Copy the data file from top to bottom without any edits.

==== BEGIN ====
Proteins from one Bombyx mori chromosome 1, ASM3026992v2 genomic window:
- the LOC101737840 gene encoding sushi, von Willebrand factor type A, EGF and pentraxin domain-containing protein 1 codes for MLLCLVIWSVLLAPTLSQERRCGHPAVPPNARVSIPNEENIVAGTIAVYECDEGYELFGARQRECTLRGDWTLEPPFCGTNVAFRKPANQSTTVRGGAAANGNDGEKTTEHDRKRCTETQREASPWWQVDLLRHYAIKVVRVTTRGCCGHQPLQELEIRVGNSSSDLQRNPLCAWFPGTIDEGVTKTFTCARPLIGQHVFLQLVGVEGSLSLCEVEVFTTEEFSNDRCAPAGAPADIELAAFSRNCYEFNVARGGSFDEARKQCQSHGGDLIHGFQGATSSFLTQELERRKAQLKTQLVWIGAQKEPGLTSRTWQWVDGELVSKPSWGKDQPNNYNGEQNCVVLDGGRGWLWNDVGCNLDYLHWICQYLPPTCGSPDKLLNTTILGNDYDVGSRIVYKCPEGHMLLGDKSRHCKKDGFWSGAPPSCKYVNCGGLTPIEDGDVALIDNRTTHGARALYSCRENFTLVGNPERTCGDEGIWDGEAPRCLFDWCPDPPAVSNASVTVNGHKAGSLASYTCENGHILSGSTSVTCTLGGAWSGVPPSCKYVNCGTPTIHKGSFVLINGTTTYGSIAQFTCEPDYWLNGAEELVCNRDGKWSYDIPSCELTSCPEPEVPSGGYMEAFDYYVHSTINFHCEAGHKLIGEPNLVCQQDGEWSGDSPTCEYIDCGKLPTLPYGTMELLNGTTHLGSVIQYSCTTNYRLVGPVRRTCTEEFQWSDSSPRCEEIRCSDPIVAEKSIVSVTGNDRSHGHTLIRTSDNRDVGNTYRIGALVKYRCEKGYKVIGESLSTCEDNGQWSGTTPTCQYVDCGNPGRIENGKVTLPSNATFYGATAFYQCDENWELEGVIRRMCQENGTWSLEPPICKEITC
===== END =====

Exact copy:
Proteins from one Bombyx mori chromosome 1, ASM3026992v2 genomic window:
- the LOC101737840 gene encoding sushi, von Willebrand factor type A, EGF and pentraxin domain-containing protein 1 codes for MLLCLVIWSVLLAPTLSQERRCGHPAVPPNARVSIPNEENIVAGTIAVYECDEGYELFGARQRECTLRGDWTLEPPFCGTNVAFRKPANQSTTVRGGAAANGNDGEKTTEHDRKRCTETQREASPWWQVDLLRHYAIKVVRVTTRGCCGHQPLQELEIRVGNSSSDLQRNPLCAWFPGTIDEGVTKTFTCARPLIGQHVFLQLVGVEGSLSLCEVEVFTTEEFSNDRCAPAGAPADIELAAFSRNCYEFNVARGGSFDEARKQCQSHGGDLIHGFQGATSSFLTQELERRKAQLKTQLVWIGAQKEPGLTSRTWQWVDGELVSKPSWGKDQPNNYNGEQNCVVLDGGRGWLWNDVGCNLDYLHWICQYLPPTCGSPDKLLNTTILGNDYDVGSRIVYKCPEGHMLLGDKSRHCKKDGFWSGAPPSCKYVNCGGLTPIEDGDVALIDNRTTHGARALYSCRENFTLVGNPERTCGDEGIWDGEAPRCLFDWCPDPPAVSNASVTVNGHKAGSLASYTCENGHILSGSTSVTCTLGGAWSGVPPSCKYVNCGTPTIHKGSFVLINGTTTYGSIAQFTCEPDYWLNGAEELVCNRDGKWSYDIPSCELTSCPEPEVPSGGYMEAFDYYVHSTINFHCEAGHKLIGEPNLVCQQDGEWSGDSPTCEYIDCGKLPTLPYGTMELLNGTTHLGSVIQYSCTTNYRLVGPVRRTCTEEFQWSDSSPRCEEIRCSDPIVAEKSIVSVTGNDRSHGHTLIRTSDNRDVGNTYRIGALVKYRCEKGYKVIGESLSTCEDNGQWSGTTPTCQYVDCGNPGRIENGKVTLPSNATFYGATAFYQCDENWELEGVIRRMCQENGTWSLEPPICKEITC